With spring in the air and soils starting to warm up over the next few weeks, farmers will be preparing to fertilise their paddocks.
As the soil starts warming over the next few weeks, farmers will be preparing to fertilise their paddocks. Balancing the best bang-for-buck with protecting economic and environmental bottom lines is critical for farmers and requires advice from fertiliser reps and consultants.
That’s because healthy soils are a balance of biological, physical and chemical properties, and are a dynamic mixture of minerals, organic residues and living micro and macro organisms, all of which support farm production and provide various ecosystem services.
As there are risks when applying fertiliser, and strategies to help you avoid them, it’s recommended all farmers have a nutrient budget and a nutrient management plan for their properties and discuss their situation with their fertiliser rep.
A range of tools will help practice sustainable nutrient management.
Nutrient budgeting is widely accepted as the appropriate first step in managing nutrient use and it’s also the preferred tool for evaluating the environmental impact of farm management practices.
Overseer, a computer decision support model, is being used to advise on nutrient management and greenhouse gas emissions. It predicts what happens to the nutrients brought onto the farm in the form of fertilisers and supplementary feed in the same way that a financial budget can track money.
When doing nutrient budgets in Waikato, bear in mind recent soil quality monitoring results that reveal high fertility and compaction remain problems on dairy and some drystock sites.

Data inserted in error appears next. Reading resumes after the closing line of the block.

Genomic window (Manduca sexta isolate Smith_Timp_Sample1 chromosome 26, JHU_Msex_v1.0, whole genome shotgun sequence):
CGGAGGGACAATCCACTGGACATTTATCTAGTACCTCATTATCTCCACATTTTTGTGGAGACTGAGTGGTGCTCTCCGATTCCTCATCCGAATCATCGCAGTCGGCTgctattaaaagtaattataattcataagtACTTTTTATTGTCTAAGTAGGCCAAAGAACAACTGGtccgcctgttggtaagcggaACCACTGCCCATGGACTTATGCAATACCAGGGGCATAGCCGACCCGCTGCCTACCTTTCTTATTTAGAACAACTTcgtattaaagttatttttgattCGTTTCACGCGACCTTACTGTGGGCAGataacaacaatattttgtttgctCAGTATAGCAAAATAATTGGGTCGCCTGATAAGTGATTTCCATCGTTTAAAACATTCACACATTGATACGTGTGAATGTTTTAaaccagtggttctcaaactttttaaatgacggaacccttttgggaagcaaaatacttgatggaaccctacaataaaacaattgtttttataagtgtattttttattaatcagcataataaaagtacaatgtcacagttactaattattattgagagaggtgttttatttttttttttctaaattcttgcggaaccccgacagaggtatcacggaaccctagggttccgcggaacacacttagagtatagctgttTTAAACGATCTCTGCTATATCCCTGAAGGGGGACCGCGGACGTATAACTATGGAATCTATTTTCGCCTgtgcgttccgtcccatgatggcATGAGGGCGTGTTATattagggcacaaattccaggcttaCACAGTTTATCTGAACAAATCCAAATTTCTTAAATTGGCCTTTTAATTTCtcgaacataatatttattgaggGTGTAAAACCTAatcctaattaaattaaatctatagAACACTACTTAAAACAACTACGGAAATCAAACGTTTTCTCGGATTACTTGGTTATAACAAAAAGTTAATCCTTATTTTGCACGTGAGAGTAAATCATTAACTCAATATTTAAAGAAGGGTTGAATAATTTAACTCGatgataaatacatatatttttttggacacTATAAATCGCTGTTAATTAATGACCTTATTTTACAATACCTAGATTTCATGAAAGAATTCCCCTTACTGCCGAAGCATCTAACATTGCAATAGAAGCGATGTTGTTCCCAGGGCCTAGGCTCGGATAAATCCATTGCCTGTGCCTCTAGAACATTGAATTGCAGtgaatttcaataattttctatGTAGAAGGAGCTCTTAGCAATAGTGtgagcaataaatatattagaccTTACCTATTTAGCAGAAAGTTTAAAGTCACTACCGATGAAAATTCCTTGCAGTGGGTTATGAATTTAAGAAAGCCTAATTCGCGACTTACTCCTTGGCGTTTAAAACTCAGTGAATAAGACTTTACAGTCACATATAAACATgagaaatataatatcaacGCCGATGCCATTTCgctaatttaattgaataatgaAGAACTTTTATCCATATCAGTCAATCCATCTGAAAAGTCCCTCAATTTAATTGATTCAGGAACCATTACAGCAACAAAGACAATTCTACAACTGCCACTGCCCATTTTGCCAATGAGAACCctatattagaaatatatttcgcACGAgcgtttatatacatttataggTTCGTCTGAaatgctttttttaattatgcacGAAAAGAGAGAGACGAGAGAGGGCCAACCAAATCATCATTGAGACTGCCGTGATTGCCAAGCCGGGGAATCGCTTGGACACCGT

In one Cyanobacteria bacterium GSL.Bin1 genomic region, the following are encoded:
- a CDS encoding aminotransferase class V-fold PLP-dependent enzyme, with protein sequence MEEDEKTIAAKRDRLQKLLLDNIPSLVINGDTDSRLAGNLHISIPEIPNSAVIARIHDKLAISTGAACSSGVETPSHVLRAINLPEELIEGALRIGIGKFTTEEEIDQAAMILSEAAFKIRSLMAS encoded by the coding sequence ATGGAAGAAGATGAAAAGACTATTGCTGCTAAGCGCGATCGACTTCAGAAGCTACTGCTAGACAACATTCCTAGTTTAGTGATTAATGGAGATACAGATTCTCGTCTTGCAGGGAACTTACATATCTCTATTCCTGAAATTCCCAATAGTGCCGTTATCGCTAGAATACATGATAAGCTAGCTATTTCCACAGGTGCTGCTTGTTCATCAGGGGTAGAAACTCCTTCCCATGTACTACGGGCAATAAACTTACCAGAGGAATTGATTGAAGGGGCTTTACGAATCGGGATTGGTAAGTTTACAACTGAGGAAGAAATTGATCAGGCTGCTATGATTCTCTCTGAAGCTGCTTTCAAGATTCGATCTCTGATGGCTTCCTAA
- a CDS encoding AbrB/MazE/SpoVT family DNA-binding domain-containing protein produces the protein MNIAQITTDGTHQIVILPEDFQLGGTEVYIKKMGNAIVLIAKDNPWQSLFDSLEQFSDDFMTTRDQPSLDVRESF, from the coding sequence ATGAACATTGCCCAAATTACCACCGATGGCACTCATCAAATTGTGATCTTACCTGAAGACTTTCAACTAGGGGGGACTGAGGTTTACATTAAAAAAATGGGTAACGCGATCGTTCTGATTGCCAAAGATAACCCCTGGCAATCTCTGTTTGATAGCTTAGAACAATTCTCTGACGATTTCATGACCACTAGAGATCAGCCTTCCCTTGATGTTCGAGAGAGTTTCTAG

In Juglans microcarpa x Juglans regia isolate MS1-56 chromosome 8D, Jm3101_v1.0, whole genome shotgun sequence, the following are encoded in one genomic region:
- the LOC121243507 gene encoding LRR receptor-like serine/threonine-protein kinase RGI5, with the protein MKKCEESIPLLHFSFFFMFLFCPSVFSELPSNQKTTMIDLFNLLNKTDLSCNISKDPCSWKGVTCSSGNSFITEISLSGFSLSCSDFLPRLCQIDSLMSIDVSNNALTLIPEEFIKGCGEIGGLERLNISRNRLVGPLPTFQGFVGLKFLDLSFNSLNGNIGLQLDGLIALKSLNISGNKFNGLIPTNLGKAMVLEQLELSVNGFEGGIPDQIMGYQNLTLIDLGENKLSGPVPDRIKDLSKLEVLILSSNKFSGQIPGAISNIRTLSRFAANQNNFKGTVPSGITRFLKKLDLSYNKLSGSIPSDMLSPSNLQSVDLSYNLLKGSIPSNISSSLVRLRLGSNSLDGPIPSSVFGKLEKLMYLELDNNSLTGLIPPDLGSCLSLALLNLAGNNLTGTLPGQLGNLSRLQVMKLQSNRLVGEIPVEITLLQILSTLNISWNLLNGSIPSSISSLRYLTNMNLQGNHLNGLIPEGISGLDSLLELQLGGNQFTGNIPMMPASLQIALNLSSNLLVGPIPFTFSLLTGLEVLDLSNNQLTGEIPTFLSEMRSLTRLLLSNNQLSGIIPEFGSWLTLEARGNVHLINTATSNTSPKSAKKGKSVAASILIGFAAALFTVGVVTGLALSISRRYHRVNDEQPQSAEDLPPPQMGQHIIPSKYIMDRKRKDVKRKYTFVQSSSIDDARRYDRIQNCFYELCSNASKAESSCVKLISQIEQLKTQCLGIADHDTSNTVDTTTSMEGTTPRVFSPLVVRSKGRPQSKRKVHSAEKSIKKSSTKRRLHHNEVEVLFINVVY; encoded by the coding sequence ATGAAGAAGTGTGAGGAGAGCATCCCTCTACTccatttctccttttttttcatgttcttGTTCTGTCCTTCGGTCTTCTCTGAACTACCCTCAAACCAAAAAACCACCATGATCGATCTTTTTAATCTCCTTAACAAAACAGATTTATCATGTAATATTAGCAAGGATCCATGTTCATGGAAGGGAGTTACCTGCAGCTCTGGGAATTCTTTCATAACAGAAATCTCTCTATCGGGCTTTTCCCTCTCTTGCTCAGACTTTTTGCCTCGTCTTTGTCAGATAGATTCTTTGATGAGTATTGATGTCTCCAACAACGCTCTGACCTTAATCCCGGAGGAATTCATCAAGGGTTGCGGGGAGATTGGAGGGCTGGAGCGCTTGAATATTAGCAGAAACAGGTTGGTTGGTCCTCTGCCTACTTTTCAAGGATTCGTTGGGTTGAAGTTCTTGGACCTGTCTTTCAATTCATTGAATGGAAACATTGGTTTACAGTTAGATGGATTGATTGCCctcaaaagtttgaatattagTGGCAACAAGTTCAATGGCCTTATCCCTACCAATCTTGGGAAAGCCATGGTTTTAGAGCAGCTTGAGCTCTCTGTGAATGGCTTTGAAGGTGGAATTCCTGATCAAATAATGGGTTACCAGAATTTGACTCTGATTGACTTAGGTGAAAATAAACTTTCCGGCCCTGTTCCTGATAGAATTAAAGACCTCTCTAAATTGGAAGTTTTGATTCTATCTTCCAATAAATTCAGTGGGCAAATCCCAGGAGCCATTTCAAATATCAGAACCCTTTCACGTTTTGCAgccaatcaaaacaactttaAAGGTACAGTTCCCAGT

Another issue to consider is nitrate leaching. Plants need nitrogen (N) for healthy leaf growth. But N is an extremely mobile nutrient. If more nitrogenous fertiliser is applied than plants can take up, most of the unused nitrogen ends up leaching down through the soil into groundwater. Sometimes N will also be lost to waterways as run-off and some is always released back into the air as gas.
The amount of N leaching from pastures can be reduced by:
• Timing fertiliser application to avoid periods when plant uptake of N will be low, such as when soils are saturated, during heavy rain, colder periods and times of low soil temperatures
• Applying N fertiliser in split dressings (as many split doses as possible)
• Irrigating farm dairy effluent to a large enough area
• Adjusting fertiliser policy for effluent irrigated areas to account for the nutrient value of effluent
• Using fenced wetlands and well-managed open drains as nutrient traps.
• The nutrient phosphorus behaves very differently from N because it binds with the soil and only dissolves slowly in water over time. This means it doesn’t readily leach to groundwater. But it can damage the health of waterways by soil erosion and surface run-off into water.
Farmers can reduce the amount of phosphorus run-off by keeping Olsen P to optimum agronomic levels. Other tips include:
• Following the codes of practice for FertMark and SpreadMark
• Applying fertiliser when the grass is actively growing
• Leaving a grassed buffer strip between paddock and waterway. The strip filters the phosphorus before the run-off reaches the water
• Controlling run-off from tracks, races, feed and stand-off pads.
A clear assessment of fertiliser needs will improve economic returns from pasture and help avoid contamination of ground and surface water with nutrients, particularly nitrogen and phosphorus.
In New Zealand, the common nitrogenous fertilisers are urea (46% N), ammonium sulphate (21% N), DAP (18% N) and calcium ammonium nitrate (27% N). The form of nitrogenous fertiliser best used depends on the cost per unit N and the overall efficiency of the fertiliser N.